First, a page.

Do white holes ex­ist?

All About Space - - Harpercollins -

there is a pos­si­bil­ity. Black holes, on the other hand, we know are out there for cer­tain. these dark twins of white holes are like grav­i­ta­tional quick­sand: they pull things to­wards them in the same way that all mat­ter does, ap­pear­ing to be noth­ing spe­cial, like quick­sand. how­ever, when you come too close you dis­cover that the col­lected stuff has bent space and time so much that there is no es­cape.

if you can imag­ine the op­po­site of quick­sand, a nor­mal-look­ing patch of earth that lets noth­ing in, but can emit what­ever it con­tains, you’re on track to imag­in­ing a white hole. they also grav­i­ta­tion­ally at­tract but, un­like black holes, you can’t get close. no mat­ter what, things only come out of a white hole.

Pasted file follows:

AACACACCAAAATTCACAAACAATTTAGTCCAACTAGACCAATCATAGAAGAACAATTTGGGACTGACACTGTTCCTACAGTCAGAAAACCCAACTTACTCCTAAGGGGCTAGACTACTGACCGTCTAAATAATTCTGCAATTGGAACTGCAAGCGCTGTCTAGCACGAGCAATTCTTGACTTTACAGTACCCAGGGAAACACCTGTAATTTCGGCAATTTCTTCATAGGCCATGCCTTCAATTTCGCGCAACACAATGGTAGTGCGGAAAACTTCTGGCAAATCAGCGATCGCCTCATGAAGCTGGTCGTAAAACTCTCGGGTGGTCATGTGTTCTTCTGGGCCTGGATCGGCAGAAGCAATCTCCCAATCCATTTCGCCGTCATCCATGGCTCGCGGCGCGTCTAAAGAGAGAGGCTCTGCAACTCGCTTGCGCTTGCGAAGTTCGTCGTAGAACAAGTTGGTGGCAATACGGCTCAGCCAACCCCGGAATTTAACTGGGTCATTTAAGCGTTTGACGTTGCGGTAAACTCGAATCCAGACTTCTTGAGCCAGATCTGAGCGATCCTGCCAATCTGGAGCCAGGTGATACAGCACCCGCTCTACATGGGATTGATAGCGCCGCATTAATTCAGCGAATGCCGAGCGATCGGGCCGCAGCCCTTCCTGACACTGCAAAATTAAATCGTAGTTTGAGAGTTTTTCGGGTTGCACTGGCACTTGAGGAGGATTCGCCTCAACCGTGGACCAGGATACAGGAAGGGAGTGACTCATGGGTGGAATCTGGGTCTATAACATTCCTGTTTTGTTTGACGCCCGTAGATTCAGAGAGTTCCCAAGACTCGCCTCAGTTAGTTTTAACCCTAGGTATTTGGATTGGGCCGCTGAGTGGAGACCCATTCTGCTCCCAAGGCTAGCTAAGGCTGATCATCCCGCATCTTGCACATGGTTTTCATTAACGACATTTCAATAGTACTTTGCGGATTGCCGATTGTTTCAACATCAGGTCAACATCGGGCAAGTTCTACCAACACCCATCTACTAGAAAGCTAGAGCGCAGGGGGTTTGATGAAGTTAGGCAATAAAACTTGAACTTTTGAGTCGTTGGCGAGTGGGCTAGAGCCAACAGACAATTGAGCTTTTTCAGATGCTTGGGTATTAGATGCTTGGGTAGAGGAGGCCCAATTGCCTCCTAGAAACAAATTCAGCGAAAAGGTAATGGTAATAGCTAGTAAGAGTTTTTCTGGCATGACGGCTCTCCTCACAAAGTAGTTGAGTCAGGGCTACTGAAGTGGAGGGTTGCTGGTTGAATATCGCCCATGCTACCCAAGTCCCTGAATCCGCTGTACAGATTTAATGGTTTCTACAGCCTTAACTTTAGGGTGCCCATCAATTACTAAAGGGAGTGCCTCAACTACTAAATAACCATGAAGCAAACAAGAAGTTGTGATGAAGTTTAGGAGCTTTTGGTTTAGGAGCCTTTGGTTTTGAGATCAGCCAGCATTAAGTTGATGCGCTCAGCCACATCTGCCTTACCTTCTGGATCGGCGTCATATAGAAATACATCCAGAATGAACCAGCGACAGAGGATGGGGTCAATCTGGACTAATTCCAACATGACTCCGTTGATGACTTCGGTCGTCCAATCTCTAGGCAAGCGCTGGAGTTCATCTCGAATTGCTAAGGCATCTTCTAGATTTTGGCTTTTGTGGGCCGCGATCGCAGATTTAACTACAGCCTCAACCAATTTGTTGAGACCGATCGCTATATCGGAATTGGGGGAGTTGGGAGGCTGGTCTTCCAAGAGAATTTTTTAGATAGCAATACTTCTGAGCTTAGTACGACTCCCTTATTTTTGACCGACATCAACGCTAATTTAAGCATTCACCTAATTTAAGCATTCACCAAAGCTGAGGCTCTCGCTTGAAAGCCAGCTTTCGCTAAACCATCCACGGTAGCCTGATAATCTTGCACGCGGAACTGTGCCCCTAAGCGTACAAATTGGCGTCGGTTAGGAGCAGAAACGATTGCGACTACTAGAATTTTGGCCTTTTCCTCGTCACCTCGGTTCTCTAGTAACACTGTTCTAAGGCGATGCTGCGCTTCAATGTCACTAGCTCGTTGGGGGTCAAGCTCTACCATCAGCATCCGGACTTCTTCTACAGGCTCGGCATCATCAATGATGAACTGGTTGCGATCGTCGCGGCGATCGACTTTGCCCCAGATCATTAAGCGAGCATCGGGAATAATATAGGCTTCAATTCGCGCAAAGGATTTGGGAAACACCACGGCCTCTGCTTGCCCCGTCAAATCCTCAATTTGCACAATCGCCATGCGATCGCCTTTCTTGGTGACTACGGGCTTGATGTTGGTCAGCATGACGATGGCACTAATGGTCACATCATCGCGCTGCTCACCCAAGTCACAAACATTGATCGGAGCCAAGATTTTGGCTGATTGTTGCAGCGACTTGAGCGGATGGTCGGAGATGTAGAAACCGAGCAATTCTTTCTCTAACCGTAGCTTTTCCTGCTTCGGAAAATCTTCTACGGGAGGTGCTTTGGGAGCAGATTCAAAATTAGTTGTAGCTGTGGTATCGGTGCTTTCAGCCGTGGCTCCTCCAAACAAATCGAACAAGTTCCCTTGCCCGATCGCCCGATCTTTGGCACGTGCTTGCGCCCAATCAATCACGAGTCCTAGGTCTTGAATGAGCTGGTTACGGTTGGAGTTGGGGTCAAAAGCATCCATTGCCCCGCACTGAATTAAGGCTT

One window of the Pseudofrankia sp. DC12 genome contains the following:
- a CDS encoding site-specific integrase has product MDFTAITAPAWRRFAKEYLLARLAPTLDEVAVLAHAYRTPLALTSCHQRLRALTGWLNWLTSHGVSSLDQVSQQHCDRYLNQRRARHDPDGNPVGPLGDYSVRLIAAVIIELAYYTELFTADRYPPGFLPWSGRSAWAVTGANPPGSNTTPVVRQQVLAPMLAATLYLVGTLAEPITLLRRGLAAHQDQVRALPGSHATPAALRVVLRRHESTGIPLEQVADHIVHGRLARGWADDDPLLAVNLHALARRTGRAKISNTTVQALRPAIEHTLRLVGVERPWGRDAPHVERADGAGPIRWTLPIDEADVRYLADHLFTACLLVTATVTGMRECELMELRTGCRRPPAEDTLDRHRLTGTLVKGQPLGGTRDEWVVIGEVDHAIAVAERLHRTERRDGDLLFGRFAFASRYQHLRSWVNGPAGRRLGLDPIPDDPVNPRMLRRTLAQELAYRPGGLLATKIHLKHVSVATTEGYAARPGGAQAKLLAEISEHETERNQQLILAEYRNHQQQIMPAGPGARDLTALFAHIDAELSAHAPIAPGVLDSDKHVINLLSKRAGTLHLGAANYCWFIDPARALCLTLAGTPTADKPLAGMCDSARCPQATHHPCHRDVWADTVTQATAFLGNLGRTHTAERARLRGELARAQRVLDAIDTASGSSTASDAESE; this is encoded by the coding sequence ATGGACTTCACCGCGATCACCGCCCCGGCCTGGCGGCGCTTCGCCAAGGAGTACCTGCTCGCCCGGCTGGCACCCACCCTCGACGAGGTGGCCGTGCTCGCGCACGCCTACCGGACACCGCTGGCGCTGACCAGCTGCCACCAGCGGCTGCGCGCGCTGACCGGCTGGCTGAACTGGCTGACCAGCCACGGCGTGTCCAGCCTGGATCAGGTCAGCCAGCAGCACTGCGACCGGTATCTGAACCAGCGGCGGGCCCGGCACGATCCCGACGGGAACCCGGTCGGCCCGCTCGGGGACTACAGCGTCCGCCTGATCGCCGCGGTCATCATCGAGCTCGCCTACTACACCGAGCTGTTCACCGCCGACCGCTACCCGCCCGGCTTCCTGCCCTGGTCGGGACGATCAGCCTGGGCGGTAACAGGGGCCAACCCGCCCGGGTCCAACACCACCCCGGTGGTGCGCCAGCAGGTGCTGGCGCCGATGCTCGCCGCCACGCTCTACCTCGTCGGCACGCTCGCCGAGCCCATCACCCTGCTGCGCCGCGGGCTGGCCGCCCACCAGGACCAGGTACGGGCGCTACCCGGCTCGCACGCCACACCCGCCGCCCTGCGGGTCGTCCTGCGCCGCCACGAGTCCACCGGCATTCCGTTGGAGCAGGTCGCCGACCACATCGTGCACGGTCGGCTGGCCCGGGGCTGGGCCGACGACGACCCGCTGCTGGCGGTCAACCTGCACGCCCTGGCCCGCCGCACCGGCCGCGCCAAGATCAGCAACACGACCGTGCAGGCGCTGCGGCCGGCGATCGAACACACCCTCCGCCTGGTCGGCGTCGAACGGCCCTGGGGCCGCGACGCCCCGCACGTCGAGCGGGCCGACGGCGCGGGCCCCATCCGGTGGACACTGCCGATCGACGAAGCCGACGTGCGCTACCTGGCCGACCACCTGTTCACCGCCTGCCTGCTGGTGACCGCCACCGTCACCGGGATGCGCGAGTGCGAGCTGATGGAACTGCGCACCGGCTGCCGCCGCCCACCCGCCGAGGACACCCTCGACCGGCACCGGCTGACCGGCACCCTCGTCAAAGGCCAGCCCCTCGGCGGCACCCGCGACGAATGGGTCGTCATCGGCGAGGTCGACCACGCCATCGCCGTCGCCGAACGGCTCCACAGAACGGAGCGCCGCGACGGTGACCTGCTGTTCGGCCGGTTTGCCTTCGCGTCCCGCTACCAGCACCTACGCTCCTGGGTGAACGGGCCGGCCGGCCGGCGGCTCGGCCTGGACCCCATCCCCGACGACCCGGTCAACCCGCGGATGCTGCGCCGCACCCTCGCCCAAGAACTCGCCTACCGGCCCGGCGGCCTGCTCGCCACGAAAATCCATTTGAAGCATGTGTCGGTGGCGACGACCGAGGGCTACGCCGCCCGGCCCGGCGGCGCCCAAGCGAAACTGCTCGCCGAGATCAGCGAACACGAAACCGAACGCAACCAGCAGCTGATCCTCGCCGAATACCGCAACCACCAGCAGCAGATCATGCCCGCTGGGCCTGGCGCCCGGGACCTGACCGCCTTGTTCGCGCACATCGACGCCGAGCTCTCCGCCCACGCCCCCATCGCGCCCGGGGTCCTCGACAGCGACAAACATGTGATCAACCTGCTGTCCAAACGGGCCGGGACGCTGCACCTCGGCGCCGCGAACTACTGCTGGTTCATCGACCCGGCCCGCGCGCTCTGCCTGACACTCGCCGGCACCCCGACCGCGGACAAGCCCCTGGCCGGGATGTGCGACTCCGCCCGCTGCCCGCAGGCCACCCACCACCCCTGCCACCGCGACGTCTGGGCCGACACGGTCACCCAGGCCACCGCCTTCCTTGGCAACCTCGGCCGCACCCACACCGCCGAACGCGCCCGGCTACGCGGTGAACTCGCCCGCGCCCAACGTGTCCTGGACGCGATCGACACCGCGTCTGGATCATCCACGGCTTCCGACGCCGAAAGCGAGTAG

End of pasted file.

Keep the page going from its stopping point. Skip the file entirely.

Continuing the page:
For much of the 20th cen­tury, physi­cists doubted the ex­is­tence of black holes. in­stead it turns out that black holes are more abun­dant and more var­ied than any­one could have guessed. the great­est black hole mys­tery may even tie black and white holes to­gether: how do they end their lives? re­cent ideas sug­gest that black holes could die by quan­tum me­chan­i­cally me­ta­mor­phos­ing into sym­met­ri­cally ex­plod­ing white holes. through seek­ing signs of these ex­plo­sions, we hope to learn whether white

holes ex­ist.

White holes are cur­rently only the­o­rised to ex­ist

Pro­fes­sor Hal Hag­gard is an as­sis­tant pro­fes­sor at Bard Col­lege, New York

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